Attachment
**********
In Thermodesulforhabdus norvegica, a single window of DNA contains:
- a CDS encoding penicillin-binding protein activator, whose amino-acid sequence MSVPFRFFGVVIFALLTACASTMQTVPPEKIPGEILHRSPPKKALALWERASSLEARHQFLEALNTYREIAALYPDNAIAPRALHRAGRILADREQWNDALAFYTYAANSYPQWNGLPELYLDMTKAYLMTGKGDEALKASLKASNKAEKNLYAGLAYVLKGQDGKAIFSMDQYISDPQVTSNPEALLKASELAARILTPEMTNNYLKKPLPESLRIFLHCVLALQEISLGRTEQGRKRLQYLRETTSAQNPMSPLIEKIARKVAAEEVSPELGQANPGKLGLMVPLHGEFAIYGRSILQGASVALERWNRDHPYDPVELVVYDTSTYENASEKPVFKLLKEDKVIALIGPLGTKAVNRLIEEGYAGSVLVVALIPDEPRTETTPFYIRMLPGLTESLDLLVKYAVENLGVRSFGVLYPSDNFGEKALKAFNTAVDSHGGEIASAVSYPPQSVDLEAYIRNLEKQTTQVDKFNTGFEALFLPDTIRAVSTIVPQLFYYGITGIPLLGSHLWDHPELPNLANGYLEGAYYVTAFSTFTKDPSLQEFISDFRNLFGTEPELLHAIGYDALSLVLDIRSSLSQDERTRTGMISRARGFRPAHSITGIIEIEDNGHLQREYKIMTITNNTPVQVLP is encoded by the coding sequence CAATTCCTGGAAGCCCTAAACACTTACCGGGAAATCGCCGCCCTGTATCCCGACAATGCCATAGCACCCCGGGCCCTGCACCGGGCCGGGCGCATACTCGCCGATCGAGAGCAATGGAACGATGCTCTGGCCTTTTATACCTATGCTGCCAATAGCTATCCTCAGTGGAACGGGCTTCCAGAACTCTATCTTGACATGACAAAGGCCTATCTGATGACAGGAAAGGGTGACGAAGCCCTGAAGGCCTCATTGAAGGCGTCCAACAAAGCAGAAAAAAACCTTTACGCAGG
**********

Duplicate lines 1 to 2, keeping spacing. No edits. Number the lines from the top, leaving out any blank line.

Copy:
In Thermodesulforhabdus norvegica, a single window of DNA contains:
- a CDS encoding penicillin-binding protein activator, whose amino-acid sequence MSVPFRFFGVVIFALLTACASTMQTVPPEKIPGEILHRSPPKKALALWERASSLEARHQFLEALNTYREIAALYPDNAIAPRALHRAGRILADREQWNDALAFYTYAANSYPQWNGLPELYLDMTKAYLMTGKGDEALKASLKASNKAEKNLYAGLAYVLKGQDGKAIFSMDQYISDPQVTSNPEALLKASELAARILTPEMTNNYLKKPLPESLRIFLHCVLALQEISLGRTEQGRKRLQYLRETTSAQNPMSPLIEKIARKVAAEEVSPELGQANPGKLGLMVPLHGEFAIYGRSILQGASVALERWNRDHPYDPVELVVYDTSTYENASEKPVFKLLKEDKVIALIGPLGTKAVNRLIEEGYAGSVLVVALIPDEPRTETTPFYIRMLPGLTESLDLLVKYAVENLGVRSFGVLYPSDNFGEKALKAFNTAVDSHGGEIASAVSYPPQSVDLEAYIRNLEKQTTQVDKFNTGFEALFLPDTIRAVSTIVPQLFYYGITGIPLLGSHLWDHPELPNLANGYLEGAYYVTAFSTFTKDPSLQEFISDFRNLFGTEPELLHAIGYDALSLVLDIRSSLSQDERTRTGMISRARGFRPAHSITGIIEIEDNGHLQREYKIMTITNNTPVQVLP is encoded by the coding sequence CAATTCCTGGAAGCCCTAAACACTTACCGGGAAATCGCCGCCCTGTATCCCGACAATGCCATAGCACCCCGGGCCCTGCACCGGGCCGGGCGCATACTCGCCGATCGAGAGCAATGGAACGATGCTCTGGCCTTTTATACCTATGCTGCCAATAGCTATCCTCAGTGGAACGGGCTTCCAGAACTCTATCTTGACATGACAAAGGCCTATCTGATGACAGGAAAGGGTGACGAAGCCCTGAAGGCCTCATTGAAGGCGTCCAACAAAGCAGAAAAAAACCTTTACGCAGG